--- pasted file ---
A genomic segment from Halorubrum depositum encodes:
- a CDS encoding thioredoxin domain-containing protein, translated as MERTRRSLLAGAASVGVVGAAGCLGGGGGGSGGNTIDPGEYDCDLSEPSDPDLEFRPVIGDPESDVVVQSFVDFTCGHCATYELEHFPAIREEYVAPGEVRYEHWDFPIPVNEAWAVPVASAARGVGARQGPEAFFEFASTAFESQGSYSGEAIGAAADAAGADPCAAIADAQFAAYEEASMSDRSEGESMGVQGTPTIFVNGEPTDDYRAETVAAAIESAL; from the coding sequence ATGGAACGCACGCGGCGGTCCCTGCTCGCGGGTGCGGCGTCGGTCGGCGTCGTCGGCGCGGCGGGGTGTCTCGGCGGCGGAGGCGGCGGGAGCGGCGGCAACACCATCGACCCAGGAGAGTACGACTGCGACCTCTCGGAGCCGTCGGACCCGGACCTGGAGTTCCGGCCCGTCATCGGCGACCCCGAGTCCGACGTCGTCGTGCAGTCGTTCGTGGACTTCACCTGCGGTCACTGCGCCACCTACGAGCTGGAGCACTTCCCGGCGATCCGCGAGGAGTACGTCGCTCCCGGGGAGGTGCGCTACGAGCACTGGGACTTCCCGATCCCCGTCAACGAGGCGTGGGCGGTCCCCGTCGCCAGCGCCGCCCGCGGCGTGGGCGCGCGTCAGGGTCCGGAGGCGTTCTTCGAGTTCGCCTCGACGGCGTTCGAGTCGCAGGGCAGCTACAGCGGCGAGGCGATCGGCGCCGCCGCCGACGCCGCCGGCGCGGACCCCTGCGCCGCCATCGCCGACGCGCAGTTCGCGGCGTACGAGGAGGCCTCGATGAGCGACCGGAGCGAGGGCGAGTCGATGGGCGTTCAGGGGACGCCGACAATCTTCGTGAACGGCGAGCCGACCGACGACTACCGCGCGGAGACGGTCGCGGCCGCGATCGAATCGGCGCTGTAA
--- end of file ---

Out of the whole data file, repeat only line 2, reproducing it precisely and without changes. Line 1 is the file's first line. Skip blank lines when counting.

- a CDS encoding thioredoxin domain-containing protein, translated as MERTRRSLLAGAASVGVVGAAGCLGGGGGGSGGNTIDPGEYDCDLSEPSDPDLEFRPVIGDPESDVVVQSFVDFTCGHCATYELEHFPAIREEYVAPGEVRYEHWDFPIPVNEAWAVPVASAARGVGARQGPEAFFEFASTAFESQGSYSGEAIGAAADAAGADPCAAIADAQFAAYEEASMSDRSEGESMGVQGTPTIFVNGEPTDDYRAETVAAAIESAL; from the coding sequence ATGGAACGCACGCGGCGGTCCCTGCTCGCGGGTGCGGCGTCGGTCGGCGTCGTCGGCGCGGCGGGGTGTCTCGGCGGCGGAGGCGGCGGGAGCGGCGGCAACACCATCGACCCAGGAGAGTACGACTGCGACCTCTCGGAGCCGTCGGACCCGGACCTGGAGTTCCGGCCCGTCATCGGCGACCCCGAGTCCGACGTCGTCGTGCAGTCGTTCGTGGACTTCACCTGCGGTCACTGCGCCACCTACGAGCTGGAGCACTTCCCGGCGATCCGCGAGGAGTACGTCGCTCCCGGGGAGGTGCGCTACGAGCACTGGGACTTCCCGATCCCCGTCAACGAGGCGTGGGCGGTCCCCGTCGCCAGCGCCGCCCGCGGCGTGGGCGCGCGTCAGGGTCCGGAGGCGTTCTTCGAGTTCGCCTCGACGGCGTTCGAGTCGCAGGGCAGCTACAGCGGCGAGGCGATCGGCGCCGCCGCCGACGCCGCCGGCGCGGACCCCTGCGCCGCCATCGCCGACGCGCAGTTCGCGGCGTACGAGGAGGCCTCGATGAGCGACCGGAGCGAGGGCGAGTCGATGGGCGTTCAGGGGACGCCGACAATCTTCGTGAACGGCGAGCCGACCGACGACTACCGCGCGGAGACGGTCGCGGCCGCGATCGAATCGGCGCTGTAA